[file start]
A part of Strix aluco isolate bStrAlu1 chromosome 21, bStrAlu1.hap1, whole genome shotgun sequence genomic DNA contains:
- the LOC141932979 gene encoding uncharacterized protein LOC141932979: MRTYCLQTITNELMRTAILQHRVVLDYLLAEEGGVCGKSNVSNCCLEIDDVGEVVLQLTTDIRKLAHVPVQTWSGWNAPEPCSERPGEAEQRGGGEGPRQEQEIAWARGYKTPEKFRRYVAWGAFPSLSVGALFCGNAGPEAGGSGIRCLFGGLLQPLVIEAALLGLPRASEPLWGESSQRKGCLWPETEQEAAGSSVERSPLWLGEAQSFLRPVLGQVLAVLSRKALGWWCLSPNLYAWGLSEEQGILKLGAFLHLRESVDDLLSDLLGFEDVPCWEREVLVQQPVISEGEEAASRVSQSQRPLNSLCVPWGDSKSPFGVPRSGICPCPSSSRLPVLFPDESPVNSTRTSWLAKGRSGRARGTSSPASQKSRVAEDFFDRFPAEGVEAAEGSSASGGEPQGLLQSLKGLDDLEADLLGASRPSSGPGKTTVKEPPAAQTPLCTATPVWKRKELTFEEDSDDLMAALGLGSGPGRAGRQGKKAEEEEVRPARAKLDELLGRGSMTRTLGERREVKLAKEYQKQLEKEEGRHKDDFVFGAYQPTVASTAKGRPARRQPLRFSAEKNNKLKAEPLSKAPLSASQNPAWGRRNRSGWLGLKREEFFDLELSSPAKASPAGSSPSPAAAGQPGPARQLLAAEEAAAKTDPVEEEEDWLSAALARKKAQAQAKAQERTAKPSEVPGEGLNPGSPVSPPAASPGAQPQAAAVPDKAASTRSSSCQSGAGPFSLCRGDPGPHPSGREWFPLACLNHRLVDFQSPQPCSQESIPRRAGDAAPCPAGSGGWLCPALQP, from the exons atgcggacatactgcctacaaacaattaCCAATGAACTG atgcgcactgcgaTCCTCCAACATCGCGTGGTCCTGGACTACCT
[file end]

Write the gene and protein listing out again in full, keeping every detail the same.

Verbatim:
A part of Strix aluco isolate bStrAlu1 chromosome 21, bStrAlu1.hap1, whole genome shotgun sequence genomic DNA contains:
- the LOC141932979 gene encoding uncharacterized protein LOC141932979: MRTYCLQTITNELMRTAILQHRVVLDYLLAEEGGVCGKSNVSNCCLEIDDVGEVVLQLTTDIRKLAHVPVQTWSGWNAPEPCSERPGEAEQRGGGEGPRQEQEIAWARGYKTPEKFRRYVAWGAFPSLSVGALFCGNAGPEAGGSGIRCLFGGLLQPLVIEAALLGLPRASEPLWGESSQRKGCLWPETEQEAAGSSVERSPLWLGEAQSFLRPVLGQVLAVLSRKALGWWCLSPNLYAWGLSEEQGILKLGAFLHLRESVDDLLSDLLGFEDVPCWEREVLVQQPVISEGEEAASRVSQSQRPLNSLCVPWGDSKSPFGVPRSGICPCPSSSRLPVLFPDESPVNSTRTSWLAKGRSGRARGTSSPASQKSRVAEDFFDRFPAEGVEAAEGSSASGGEPQGLLQSLKGLDDLEADLLGASRPSSGPGKTTVKEPPAAQTPLCTATPVWKRKELTFEEDSDDLMAALGLGSGPGRAGRQGKKAEEEEVRPARAKLDELLGRGSMTRTLGERREVKLAKEYQKQLEKEEGRHKDDFVFGAYQPTVASTAKGRPARRQPLRFSAEKNNKLKAEPLSKAPLSASQNPAWGRRNRSGWLGLKREEFFDLELSSPAKASPAGSSPSPAAAGQPGPARQLLAAEEAAAKTDPVEEEEDWLSAALARKKAQAQAKAQERTAKPSEVPGEGLNPGSPVSPPAASPGAQPQAAAVPDKAASTRSSSCQSGAGPFSLCRGDPGPHPSGREWFPLACLNHRLVDFQSPQPCSQESIPRRAGDAAPCPAGSGGWLCPALQP, from the exons atgcggacatactgcctacaaacaattaCCAATGAACTG atgcgcactgcgaTCCTCCAACATCGCGTGGTCCTGGACTACCT